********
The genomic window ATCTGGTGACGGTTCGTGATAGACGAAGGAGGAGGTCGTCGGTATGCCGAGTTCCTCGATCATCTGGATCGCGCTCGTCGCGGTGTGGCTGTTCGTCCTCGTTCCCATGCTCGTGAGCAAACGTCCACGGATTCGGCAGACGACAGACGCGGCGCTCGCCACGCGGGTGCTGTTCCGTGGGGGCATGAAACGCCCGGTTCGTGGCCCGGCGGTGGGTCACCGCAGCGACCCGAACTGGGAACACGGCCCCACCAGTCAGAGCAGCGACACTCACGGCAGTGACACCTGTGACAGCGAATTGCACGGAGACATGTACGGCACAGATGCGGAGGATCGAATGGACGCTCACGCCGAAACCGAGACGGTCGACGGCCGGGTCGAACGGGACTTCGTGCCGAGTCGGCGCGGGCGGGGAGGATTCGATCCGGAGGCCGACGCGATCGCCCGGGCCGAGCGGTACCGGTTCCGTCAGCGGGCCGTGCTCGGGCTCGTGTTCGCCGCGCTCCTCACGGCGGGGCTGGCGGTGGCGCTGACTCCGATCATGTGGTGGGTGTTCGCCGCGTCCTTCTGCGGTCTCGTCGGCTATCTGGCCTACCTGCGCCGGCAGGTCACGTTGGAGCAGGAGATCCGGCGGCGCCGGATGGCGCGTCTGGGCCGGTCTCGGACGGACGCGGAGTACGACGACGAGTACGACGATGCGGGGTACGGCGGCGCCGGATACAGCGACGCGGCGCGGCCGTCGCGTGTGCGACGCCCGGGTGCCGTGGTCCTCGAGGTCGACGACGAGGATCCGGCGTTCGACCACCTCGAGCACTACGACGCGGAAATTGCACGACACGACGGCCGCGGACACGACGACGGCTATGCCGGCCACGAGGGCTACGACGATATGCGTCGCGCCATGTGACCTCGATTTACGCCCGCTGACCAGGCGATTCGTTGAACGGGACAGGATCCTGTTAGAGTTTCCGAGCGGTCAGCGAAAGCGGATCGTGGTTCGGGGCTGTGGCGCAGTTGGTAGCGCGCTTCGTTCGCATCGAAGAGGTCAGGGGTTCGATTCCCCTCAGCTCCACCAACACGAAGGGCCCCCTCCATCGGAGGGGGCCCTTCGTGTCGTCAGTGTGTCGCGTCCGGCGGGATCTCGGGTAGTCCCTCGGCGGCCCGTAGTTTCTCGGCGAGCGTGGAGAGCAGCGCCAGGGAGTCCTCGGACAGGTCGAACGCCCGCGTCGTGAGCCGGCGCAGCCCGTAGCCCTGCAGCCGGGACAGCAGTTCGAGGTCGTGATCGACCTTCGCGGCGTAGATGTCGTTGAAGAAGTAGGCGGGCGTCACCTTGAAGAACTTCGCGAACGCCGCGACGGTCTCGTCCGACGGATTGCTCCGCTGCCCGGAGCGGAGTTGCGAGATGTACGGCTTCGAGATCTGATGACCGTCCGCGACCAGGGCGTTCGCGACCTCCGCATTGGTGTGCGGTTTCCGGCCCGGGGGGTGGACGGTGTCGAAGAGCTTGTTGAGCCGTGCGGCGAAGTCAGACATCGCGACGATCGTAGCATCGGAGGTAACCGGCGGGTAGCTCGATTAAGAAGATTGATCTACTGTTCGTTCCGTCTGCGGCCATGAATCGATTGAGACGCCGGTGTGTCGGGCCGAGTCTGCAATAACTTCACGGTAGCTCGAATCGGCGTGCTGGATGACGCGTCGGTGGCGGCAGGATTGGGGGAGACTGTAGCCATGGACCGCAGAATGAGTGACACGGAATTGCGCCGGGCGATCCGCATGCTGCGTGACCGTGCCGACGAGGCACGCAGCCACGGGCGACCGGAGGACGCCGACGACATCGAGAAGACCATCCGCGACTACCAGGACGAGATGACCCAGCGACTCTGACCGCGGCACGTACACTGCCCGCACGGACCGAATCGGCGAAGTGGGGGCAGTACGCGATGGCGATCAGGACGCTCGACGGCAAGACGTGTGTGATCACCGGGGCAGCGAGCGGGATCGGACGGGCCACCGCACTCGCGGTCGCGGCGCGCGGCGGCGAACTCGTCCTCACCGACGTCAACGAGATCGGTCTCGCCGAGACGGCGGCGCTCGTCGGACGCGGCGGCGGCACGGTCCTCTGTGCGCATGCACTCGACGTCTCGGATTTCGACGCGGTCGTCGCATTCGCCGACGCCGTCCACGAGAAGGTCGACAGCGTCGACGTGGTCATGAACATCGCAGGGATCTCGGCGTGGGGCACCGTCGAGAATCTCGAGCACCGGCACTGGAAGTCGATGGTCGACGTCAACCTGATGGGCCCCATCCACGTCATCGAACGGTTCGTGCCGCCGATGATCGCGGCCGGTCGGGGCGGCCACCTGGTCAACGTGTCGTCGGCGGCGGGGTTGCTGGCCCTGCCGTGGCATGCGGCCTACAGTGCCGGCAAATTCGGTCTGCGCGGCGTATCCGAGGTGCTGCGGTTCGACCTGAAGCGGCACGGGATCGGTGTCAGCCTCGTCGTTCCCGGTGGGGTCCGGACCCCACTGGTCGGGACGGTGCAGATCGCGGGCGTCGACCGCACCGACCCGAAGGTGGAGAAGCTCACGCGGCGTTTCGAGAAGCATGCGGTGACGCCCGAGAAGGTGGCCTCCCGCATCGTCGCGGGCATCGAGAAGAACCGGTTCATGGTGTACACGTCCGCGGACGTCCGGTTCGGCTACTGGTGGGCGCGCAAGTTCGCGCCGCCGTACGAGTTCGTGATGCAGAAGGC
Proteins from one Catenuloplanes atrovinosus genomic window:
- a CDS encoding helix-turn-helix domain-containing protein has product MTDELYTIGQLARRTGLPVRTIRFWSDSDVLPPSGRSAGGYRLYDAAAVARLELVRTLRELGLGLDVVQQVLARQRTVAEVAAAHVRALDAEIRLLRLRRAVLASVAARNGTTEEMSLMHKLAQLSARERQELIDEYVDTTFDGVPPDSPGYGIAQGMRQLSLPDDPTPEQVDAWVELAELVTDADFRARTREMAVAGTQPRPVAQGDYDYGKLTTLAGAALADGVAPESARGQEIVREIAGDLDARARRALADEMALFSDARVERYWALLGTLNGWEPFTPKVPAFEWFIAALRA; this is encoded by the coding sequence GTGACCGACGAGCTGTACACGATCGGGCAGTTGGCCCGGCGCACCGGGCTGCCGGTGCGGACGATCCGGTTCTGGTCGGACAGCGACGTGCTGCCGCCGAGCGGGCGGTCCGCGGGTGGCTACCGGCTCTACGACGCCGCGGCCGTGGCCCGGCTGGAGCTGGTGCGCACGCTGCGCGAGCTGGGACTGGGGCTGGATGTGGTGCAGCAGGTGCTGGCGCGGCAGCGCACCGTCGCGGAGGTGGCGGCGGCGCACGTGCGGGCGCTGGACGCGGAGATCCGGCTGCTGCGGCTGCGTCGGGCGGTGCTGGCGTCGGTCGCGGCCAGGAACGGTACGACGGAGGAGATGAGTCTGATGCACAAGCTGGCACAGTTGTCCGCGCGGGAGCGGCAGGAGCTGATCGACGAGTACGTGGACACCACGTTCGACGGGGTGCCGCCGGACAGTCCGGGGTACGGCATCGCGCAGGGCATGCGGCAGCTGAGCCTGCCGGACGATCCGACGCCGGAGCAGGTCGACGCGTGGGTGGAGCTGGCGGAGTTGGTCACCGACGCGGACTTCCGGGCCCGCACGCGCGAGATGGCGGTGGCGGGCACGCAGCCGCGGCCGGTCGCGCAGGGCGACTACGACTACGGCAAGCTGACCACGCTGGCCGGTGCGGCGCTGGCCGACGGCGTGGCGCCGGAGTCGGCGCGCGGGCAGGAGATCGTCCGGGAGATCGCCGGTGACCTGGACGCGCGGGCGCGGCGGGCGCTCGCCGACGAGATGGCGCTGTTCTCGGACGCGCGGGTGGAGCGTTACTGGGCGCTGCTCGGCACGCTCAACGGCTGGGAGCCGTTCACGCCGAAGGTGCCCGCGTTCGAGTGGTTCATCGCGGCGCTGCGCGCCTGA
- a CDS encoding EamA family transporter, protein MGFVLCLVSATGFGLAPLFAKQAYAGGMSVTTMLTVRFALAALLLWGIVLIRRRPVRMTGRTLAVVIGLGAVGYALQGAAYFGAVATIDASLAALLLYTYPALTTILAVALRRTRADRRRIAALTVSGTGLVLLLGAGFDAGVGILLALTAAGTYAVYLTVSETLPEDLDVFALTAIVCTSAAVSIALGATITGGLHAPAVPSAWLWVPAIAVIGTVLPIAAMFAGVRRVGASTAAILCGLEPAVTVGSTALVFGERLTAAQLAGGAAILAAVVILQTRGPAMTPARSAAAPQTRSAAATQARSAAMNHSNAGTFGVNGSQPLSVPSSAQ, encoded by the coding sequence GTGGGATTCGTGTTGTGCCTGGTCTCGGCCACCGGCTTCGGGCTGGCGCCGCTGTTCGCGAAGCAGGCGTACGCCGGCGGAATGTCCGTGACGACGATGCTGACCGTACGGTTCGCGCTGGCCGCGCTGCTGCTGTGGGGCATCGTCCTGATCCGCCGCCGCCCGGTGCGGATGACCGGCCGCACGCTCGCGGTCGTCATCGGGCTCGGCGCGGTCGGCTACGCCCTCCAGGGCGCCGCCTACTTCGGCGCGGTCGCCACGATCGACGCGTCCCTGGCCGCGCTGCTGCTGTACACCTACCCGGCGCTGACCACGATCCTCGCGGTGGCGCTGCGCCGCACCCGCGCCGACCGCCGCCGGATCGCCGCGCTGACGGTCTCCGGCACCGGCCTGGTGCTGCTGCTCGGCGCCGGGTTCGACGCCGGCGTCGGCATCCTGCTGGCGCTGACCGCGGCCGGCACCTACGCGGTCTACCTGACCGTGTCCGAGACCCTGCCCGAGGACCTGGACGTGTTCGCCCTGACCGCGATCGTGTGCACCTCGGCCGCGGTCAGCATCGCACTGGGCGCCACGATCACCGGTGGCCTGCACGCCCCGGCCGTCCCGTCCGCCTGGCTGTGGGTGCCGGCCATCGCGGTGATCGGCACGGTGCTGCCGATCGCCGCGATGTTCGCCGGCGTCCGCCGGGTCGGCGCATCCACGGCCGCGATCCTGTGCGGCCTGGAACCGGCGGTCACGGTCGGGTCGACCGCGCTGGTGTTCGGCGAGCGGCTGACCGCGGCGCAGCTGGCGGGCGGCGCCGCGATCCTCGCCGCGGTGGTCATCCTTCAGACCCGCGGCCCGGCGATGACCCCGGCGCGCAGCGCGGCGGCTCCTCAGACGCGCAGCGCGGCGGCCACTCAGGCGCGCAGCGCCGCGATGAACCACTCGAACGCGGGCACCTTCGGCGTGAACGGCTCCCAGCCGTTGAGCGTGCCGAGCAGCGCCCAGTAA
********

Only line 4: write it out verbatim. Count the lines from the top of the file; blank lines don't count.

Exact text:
- a CDS encoding EamA family transporter, protein MGFVLCLVSATGFGLAPLFAKQAYAGGMSVTTMLTVRFALAALLLWGIVLIRRRPVRMTGRTLAVVIGLGAVGYALQGAAYFGAVATIDASLAALLLYTYPALTTILAVALRRTRADRRRIAALTVSGTGLVLLLGAGFDAGVGILLALTAAGTYAVYLTVSETLPEDLDVFALTAIVCTSAAVSIALGATITGGLHAPAVPSAWLWVPAIAVIGTVLPIAAMFAGVRRVGASTAAILCGLEPAVTVGSTALVFGERLTAAQLAGGAAILAAVVILQTRGPAMTPARSAAAPQTRSAAATQARSAAMNHSNAGTFGVNGSQPLSVPSSAQ, encoded by the coding sequence GTGGGATTCGTGTTGTGCCTGGTCTCGGCCACCGGCTTCGGGCTGGCGCCGCTGTTCGCGAAGCAGGCGTACGCCGGCGGAATGTCCGTGACGACGATGCTGACCGTACGGTTCGCGCTGGCCGCGCTGCTGCTGTGGGGCATCGTCCTGATCCGCCGCCGCCCGGTGCGGATGACCGGCCGCACGCTCGCGGTCGTCATCGGGCTCGGCGCGGTCGGCTACGCCCTCCAGGGCGCCGCCTACTTCGGCGCGGTCGCCACGATCGACGCGTCCCTGGCCGCGCTGCTGCTGTACACCTACCCGGCGCTGACCACGATCCTCGCGGTGGCGCTGCGCCGCACCCGCGCCGACCGCCGCCGGATCGCCGCGCTGACGGTCTCCGGCACCGGCCTGGTGCTGCTGCTCGGCGCCGGGTTCGACGCCGGCGTCGGCATCCTGCTGGCGCTGACCGCGGCCGGCACCTACGCGGTCTACCTGACCGTGTCCGAGACCCTGCCCGAGGACCTGGACGTGTTCGCCCTGACCGCGATCGTGTGCACCTCGGCCGCGGTCAGCATCGCACTGGGCGCCACGATCACCGGTGGCCTGCACGCCCCGGCCGTCCCGTCCGCCTGGCTGTGGGTGCCGGCCATCGCGGTGATCGGCACGGTGCTGCCGATCGCCGCGATGTTCGCCGGCGTCCGCCGGGTCGGCGCATCCACGGCCGCGATCCTGTGCGGCCTGGAACCGGCGGTCACGGTCGGGTCGACCGCGCTGGTGTTCGGCGAGCGGCTGACCGCGGCGCAGCTGGCGGGCGGCGCCGCGATCCTCGCCGCGGTGGTCATCCTTCAGACCCGCGGCCCGGCGATGACCCCGGCGCGCAGCGCGGCGGCTCCTCAGACGCGCAGCGCGGCGGCCACTCAGGCGCGCAGCGCCGCGATGAACCACTCGAACGCGGGCACCTTCGGCGTGAACGGCTCCCAGCCGTTGAGCGTGCCGAGCAGCGCCCAGTAA